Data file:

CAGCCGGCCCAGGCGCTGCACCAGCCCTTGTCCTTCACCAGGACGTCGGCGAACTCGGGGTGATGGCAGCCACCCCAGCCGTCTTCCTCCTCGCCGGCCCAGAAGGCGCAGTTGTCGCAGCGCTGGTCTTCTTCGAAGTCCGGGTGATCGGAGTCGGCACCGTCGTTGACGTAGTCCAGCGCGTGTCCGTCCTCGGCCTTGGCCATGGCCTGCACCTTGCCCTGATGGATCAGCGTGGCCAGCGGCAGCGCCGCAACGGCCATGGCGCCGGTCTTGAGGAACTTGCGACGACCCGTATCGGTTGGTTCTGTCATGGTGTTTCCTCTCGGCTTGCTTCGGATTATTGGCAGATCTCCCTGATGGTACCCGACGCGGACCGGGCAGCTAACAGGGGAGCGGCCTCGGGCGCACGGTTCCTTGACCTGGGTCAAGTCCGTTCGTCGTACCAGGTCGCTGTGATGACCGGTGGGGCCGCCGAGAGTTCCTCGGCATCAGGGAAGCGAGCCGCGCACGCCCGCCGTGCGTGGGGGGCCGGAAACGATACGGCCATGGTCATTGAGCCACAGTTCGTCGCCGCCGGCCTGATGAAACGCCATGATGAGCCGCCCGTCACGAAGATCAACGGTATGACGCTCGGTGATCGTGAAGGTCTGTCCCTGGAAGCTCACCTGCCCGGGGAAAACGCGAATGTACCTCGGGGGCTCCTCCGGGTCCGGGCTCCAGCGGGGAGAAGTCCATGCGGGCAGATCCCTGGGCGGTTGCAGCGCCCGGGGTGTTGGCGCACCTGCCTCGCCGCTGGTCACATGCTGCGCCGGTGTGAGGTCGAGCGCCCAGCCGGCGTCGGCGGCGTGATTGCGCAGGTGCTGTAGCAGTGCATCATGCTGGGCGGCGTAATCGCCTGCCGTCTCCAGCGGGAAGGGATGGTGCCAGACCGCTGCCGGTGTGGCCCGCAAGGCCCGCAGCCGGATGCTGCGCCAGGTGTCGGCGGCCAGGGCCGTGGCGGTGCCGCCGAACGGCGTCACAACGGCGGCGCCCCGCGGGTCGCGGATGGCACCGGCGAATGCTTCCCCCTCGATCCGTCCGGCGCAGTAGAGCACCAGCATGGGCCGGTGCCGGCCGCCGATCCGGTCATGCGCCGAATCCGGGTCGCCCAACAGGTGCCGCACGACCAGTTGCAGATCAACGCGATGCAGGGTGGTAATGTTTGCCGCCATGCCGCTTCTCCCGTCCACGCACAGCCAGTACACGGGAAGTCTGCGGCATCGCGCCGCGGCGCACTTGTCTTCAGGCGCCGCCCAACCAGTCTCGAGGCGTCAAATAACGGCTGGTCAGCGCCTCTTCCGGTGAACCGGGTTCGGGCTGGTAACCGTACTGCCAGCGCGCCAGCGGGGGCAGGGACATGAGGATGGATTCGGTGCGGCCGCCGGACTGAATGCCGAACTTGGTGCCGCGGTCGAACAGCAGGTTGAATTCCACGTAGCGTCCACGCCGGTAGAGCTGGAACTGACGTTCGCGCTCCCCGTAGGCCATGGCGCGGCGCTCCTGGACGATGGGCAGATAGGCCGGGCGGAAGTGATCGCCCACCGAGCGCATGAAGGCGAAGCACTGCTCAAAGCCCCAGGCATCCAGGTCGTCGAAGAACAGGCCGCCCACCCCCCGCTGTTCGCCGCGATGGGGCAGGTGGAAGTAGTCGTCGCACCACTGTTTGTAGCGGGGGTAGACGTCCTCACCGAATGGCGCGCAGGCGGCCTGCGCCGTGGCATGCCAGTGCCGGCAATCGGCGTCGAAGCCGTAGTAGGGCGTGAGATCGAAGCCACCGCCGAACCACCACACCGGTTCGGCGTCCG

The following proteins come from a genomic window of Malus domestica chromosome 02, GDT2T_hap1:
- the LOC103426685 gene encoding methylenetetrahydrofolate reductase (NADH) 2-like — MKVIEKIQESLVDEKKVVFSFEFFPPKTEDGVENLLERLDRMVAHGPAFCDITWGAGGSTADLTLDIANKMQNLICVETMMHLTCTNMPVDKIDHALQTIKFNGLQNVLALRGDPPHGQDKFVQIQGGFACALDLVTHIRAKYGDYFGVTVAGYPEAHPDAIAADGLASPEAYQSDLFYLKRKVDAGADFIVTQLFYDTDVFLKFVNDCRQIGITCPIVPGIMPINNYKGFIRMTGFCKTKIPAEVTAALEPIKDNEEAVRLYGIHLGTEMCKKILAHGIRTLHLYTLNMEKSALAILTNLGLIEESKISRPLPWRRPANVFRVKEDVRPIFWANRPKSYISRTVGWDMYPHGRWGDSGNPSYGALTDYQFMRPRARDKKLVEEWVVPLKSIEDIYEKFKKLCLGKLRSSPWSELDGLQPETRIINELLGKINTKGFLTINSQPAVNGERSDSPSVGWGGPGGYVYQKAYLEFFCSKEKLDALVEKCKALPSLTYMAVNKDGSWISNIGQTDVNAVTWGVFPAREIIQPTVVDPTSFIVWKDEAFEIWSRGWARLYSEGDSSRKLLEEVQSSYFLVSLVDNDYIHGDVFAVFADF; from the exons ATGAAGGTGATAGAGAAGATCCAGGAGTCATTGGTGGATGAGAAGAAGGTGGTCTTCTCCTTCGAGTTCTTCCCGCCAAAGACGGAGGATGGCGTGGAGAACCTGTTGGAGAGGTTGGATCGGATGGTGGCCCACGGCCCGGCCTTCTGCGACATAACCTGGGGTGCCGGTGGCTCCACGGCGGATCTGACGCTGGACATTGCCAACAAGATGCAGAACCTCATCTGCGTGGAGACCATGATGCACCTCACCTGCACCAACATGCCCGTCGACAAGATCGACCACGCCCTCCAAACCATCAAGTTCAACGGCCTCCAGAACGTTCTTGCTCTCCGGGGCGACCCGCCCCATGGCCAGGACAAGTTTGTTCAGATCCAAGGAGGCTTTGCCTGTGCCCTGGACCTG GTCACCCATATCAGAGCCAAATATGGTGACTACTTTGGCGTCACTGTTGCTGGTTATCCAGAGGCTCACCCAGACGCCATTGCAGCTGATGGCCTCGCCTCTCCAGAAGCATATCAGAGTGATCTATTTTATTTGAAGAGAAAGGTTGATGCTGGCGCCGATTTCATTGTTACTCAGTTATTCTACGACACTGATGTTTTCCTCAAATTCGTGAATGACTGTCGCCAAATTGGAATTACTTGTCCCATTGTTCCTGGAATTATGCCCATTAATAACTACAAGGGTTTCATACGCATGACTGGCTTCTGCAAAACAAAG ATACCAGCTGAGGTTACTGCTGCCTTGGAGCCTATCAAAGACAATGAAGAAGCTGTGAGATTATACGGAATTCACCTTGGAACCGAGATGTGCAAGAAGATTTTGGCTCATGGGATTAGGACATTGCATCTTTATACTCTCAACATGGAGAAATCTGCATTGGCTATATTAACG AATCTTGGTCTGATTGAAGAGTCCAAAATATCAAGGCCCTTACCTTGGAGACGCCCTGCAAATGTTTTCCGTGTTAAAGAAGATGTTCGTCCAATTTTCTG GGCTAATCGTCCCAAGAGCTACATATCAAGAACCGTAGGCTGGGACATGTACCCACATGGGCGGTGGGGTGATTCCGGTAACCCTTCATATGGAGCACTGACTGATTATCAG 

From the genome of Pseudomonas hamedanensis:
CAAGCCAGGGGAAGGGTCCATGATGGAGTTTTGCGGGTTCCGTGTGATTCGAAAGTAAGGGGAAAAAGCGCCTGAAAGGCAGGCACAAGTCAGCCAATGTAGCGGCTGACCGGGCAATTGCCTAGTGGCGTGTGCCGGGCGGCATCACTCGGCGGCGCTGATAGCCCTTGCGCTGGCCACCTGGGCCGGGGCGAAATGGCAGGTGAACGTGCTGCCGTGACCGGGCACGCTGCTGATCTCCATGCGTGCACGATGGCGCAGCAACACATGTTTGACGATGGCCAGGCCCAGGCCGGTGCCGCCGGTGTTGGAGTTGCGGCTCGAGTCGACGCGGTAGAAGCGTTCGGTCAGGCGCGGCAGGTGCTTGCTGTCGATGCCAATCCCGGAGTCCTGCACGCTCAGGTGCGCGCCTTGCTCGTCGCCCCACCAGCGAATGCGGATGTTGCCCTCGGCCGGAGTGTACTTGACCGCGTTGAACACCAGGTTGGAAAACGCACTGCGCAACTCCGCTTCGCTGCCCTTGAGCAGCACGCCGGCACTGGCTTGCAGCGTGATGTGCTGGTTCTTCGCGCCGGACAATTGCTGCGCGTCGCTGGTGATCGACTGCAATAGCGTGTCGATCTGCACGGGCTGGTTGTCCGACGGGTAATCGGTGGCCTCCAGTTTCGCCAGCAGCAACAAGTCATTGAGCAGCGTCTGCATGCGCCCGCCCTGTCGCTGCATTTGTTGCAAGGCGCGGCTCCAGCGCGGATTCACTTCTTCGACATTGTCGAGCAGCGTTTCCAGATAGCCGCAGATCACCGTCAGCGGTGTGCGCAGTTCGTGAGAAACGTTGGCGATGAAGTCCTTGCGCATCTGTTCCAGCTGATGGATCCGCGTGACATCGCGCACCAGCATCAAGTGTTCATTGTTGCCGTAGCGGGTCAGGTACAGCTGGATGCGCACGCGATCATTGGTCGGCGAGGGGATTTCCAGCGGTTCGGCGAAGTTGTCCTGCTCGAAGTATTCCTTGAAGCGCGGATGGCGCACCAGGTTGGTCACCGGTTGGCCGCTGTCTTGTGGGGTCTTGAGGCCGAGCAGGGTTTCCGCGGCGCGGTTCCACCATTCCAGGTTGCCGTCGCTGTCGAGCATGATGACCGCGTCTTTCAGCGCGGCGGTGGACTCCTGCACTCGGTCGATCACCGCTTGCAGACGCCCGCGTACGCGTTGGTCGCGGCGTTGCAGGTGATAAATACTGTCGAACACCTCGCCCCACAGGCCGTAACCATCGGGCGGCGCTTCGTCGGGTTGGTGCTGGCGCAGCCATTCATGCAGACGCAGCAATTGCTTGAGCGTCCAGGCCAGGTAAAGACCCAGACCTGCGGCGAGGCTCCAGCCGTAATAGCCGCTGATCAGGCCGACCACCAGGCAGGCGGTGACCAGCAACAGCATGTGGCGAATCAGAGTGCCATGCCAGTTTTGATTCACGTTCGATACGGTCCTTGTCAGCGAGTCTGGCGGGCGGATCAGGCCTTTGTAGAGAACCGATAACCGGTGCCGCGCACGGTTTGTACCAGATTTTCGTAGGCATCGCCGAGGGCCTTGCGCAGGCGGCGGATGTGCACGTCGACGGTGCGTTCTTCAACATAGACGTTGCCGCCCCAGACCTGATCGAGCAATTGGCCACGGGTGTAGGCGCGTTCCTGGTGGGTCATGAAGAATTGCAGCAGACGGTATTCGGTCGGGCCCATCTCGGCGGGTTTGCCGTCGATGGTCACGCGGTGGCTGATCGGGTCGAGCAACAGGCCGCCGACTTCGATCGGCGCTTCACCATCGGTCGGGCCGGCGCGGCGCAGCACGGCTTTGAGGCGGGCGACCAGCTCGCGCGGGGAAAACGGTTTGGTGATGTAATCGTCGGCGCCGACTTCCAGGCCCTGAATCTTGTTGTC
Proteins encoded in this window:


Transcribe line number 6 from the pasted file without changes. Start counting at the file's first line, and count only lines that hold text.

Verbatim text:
Proteins encoded in this window: